For an idea in physics to have real-world impact, you need an unbroken chain stretching from physics, through materials discovery and development, and right along to industry. Joining up these disparate areas in the field of superconductor research is the aim of a new Centre for Applied Superconductivity (CfAS), a collaborative effort between local industrial companies and Oxford University’s Departments of Materials and Physics.
Prof Howard Milchberg, University of Maryland
10 Mar: ‘Spatio-temporal Optical Vortices’
3.30pm in the Martin Wood Lecture Theatre
A new way to experimentally determine the topological winding number of a system has been discovered
Physics Colloquia Series Presents: Prof Tom McLeish FRS, Durham University 'Learning new physics from a medieval thinker: Big Bangs and Rainbows’
Friday, 24th February 2017 at 15:30
Two researchers from the Department of Physics scooped prizes at the annual MPLS Impact Awards, which aim to foster and raise awareness of impact by rewarding it at a local level. The awards were presented by Prof Alison Noble at the MPLS Winter Reception to Prof Myles Allen and Prof Achillefs Kapanidis.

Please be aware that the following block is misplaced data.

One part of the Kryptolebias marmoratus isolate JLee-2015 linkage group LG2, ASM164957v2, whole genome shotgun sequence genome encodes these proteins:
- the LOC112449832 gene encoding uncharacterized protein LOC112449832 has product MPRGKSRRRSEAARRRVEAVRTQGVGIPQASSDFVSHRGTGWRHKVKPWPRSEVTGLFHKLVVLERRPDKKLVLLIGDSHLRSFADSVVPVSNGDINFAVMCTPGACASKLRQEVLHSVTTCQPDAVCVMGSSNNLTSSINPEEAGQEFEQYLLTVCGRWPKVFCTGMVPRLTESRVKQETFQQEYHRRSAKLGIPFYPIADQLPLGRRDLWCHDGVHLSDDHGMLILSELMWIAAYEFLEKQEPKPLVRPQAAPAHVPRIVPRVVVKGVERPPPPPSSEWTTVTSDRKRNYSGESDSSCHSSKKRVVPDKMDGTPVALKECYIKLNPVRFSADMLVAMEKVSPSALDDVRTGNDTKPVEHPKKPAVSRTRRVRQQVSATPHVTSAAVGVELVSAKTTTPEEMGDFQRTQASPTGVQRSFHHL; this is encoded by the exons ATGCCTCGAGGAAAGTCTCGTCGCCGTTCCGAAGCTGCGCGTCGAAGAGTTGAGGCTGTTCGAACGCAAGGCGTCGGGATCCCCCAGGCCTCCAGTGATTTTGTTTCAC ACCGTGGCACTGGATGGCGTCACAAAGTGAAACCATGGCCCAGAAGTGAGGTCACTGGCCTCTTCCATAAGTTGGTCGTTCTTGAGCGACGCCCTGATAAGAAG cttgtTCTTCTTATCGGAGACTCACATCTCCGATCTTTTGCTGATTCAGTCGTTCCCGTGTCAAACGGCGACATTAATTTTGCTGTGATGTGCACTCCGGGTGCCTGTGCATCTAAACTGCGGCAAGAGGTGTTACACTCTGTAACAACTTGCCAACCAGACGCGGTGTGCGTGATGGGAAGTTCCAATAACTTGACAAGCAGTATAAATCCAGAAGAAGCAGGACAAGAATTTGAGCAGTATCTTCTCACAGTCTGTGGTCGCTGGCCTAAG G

Physics Colloquia Series – Astor Lecture
Plasma physics helps in establishing an upper bound for the photon mass
Dr. Dmitri D. Ryutov
Lawrence Livermore National Laboratory
Tuesday, 7 March 2017 at 14.00
Friday Physics Colloquia Series Presents (17 Feb): Professor Valerio Scarani, Centre for Quantum Technologies and National University of Singapore
‘The applied side of Bell nonlocality’
Friday, 17 February 2017 at 15:30
Friday Physics Colloquia Series Presents: Professor Val Gibson, Cambridge, 'The Beauty of Flavour - Latest results from the LHCb experiment at the Large Hadron Collider’
Professor Val Gibson, Cambridge, will present this Friday’s Physics Colloquium entitled ‘The Beauty of Flavour - Latest results from the LHCb experiment at the Large Hadron Collider’ at the usual time of 3.30pm in the Martin Wood Lecture Theatre (3 February 2017). Tea & Coffee will follow in the Clarendon Labs Common Room.
Physics Colloquia Series Presents: 27 January 2017: Prof Nicola Spaldin, ETH Zurich; From Materials to Cosmology: Studying the early universe under the microscope
The behaviour of the early universe just after the Big Bang is one of the most intriguing basic questions in all of science, and is extraordinarily difficult to answer because of insurmountable issues associated with replaying the Big Bang in the laboratory. One route towards the answer -- which lies at the intersection between cosmology and materials physics -- is to use laboratory materials to test the so-called "Kibble-Zurek" scaling laws proposed for the formation of defects such as cosmic strings in the early universe.
Physics World's choice for the 2016 Book of the Year is Why String Theory? by Joseph Conlon.